Following hot on the heels of trends like “dopamine dressing” and “quiet luxury’, there’s a new minimalist seasonal trend emerging among lovers of fashion and interior design alike, coined “grounded living”.
The trend embraces a slower pace of living, combining mood boosting colours with a stripped back minimalist feel. Promoting self-care, mindfulness and a laid back approach to both fashion and interior decor.
Retailer House of Fraser has spotted a spike in sales of products featuring a mood boosting or calming colour, with earthly orange and yellow products seeing year on year increases in sales of 74% and 37% respectively, and relaxing greens boasting increases of 71%.
Combined with this, huge numbers of Brits have been seeking out key elements of the trend on social media and search engines. Pinterest has seen a 185% increase in searches for “minimal fashion” in the past six months. Meanwhile, on TikTok, #healinghomes, which explores colour theory and feng shui, received 727 thousand views and #slowliving has been viewed 880 million times.
Reacting to the emerging trend, House of Fraser has dubbed the aesthetic “grounded living”, due to how the movement embraces elements of harmony, peace and mood boosting mindfulness, intertwining the same approach to both fashion and interior design.
Working with style psychologist, Dr Dion Terrelonge, House of Fraser has revealed the best ways to incorporate the trend into your life, from your dresses to your decor.
Dion shared: “When I think of harmony, I think of peace, ease, attunement, equilibrium, and nature. In general, colours and patterns should flow, complement each other, and not jar or pop to pull our attention. We want to feel in harmony with, and able to let our minds wander.
Choose grounded colours
Dion explained: “Earthy colours are seeing a surge in popularity, with Pinterest searches for ‘earthy outfit’ increasing by 144%, and searches for ‘earthy bedroom aesthetic’ rising by 139%. These colours may help us to feel grounded thanks to their connection with nature, and include terracotta, warm blues, greens, gentle yellows. When combining colours, think complimentary, rather than contrasting tones.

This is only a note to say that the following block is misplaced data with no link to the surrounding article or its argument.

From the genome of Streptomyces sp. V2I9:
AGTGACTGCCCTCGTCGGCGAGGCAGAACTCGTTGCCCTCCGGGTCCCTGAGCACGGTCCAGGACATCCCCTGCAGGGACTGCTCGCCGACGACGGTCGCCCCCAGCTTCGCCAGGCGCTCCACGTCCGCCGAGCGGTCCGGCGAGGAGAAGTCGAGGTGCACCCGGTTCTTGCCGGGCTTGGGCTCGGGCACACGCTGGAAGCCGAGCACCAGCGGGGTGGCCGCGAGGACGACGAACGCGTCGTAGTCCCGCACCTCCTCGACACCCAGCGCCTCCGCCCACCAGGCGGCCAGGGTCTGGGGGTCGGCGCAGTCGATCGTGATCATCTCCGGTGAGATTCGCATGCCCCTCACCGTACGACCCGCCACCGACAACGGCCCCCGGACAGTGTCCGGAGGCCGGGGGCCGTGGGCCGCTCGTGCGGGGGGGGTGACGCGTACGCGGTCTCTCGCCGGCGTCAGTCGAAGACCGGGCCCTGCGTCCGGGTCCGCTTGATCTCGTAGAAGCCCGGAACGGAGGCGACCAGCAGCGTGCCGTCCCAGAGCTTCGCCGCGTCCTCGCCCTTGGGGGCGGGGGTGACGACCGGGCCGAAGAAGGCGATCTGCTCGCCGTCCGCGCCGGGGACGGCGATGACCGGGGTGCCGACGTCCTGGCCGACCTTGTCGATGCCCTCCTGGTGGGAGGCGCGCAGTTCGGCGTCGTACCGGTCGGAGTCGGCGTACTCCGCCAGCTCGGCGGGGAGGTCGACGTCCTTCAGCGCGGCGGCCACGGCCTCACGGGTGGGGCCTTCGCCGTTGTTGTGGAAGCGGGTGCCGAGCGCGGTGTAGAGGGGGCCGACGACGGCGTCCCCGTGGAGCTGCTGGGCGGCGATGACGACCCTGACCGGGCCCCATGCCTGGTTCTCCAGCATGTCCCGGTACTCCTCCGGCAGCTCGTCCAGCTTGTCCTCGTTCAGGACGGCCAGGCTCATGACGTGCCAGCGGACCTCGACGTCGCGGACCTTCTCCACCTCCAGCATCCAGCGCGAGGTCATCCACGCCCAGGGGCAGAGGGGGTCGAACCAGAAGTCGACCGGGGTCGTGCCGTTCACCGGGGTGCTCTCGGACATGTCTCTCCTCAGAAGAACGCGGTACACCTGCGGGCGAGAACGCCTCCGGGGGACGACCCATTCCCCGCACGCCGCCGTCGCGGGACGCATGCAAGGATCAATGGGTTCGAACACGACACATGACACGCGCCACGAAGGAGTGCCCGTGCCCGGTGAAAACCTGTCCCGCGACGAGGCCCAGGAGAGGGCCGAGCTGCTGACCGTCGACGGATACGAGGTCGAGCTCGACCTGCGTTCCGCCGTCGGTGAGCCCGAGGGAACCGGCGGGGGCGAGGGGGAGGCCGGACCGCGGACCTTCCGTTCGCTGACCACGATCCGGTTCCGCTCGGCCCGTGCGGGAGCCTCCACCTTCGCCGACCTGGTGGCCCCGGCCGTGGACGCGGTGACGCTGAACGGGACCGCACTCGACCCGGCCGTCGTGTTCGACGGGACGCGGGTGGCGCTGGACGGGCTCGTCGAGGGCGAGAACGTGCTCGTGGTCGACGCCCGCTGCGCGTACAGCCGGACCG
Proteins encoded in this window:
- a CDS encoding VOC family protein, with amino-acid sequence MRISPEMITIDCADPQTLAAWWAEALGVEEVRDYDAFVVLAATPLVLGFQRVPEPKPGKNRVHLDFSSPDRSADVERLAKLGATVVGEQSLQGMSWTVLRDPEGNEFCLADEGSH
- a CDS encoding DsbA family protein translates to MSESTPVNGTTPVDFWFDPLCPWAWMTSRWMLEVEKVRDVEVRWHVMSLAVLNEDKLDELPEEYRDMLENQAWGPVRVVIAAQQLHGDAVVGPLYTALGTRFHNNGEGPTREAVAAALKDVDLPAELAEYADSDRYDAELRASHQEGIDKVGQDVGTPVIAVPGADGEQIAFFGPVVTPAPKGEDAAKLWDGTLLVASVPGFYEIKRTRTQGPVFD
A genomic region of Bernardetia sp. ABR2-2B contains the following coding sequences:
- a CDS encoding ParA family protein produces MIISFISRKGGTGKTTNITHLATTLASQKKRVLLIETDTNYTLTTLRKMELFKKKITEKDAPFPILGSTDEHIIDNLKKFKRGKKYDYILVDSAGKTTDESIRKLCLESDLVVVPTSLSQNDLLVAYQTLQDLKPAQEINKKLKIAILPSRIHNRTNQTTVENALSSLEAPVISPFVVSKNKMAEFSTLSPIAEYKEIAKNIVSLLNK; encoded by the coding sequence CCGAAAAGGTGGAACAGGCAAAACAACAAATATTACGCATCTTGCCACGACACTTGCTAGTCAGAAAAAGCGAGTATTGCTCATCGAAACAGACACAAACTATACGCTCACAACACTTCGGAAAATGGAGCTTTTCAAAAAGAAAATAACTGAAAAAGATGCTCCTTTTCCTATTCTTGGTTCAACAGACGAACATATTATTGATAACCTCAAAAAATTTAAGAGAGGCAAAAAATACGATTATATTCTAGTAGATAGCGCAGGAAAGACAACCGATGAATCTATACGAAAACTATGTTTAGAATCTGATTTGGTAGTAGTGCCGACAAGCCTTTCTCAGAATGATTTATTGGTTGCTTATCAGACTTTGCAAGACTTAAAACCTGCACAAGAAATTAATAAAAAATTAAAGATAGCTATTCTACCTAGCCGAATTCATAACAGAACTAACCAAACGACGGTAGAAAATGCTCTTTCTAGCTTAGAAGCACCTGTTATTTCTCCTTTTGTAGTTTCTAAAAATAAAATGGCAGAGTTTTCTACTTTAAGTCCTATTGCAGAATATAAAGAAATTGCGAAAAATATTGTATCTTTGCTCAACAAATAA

“Studies have found that the colour red and visually complex environments excite the brain and cause overload, therefore we may want to avoid this colour for harmonious living. On the other hand, blue and green spaces are associated with a sense of well-being, with green in particular being associated with freshness and ‘recreation’ and can have a positive impact on stress levels.”
Opt for natural textures
Dion shared: “Prioritise choosing natural materials and textures rather than artificial synthetics. Go for wood and other natural materials in the home, for example stone, veined marble, foliage and clay, rather than plastics.
“When it comes to fashion, soft and inviting textures made from natural materials are a better option than synthetic fibres. Opt for materials such as woollen clothing and cashmere, which also help to provide pleasurable sensory feedback.”
Avoid triggering patterns
Dion says: “With patterns within this trend, avoid dots as they look like small holes. Dots and spots can cause subliminal stress and aren’t the best for evoking feelings of calm.
“Instead, opt for horizontal lines such as those we see in nature, like the horizon. The human eye naturally scans horizontally, so these patterns echo the natural scanning of the environment.
“Fractal patterns, which are often seen in nature and plantlife, are also good for creating a relaxed and soothed feeling.”
As “grounded living” continues to permeate the fashion and interior design spheres, it signals a profound shift towards simpler, more mindful living. By emphasizing nature-based colors, natural textures, and stress-reducing patterns, it encourages us to reassess our relationship with our surroundings. House of Fraser’s interpretation of this trend is a beacon to those seeking a respite from the fast-paced modern world, offering a return to balance, tranquility, and understated elegance. Whether it’s in the clothes we wear or the spaces we inhabit, “grounded living” brings a sense of harmony and connection that speaks to our innate need for relaxation and rejuvenation. This trend is not just about changing our aesthetic preferences, but ultimately, it’s about enhancing our well-being and quality of life.
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